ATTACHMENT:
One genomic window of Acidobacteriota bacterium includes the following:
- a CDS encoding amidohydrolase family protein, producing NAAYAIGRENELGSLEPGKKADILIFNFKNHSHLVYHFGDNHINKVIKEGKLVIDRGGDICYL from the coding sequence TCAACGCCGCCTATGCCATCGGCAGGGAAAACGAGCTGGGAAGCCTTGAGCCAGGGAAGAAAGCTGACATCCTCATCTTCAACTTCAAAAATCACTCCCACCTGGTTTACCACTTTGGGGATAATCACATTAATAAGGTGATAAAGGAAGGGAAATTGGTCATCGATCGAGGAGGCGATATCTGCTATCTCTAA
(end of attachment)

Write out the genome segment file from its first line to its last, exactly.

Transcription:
One genomic window of Acidobacteriota bacterium includes the following:
- a CDS encoding amidohydrolase family protein, producing NAAYAIGRENELGSLEPGKKADILIFNFKNHSHLVYHFGDNHINKVIKEGKLVIDRGGDICYL from the coding sequence TCAACGCCGCCTATGCCATCGGCAGGGAAAACGAGCTGGGAAGCCTTGAGCCAGGGAAGAAAGCTGACATCCTCATCTTCAACTTCAAAAATCACTCCCACCTGGTTTACCACTTTGGGGATAATCACATTAATAAGGTGATAAAGGAAGGGAAATTGGTCATCGATCGAGGAGGCGATATCTGCTATCTCTAA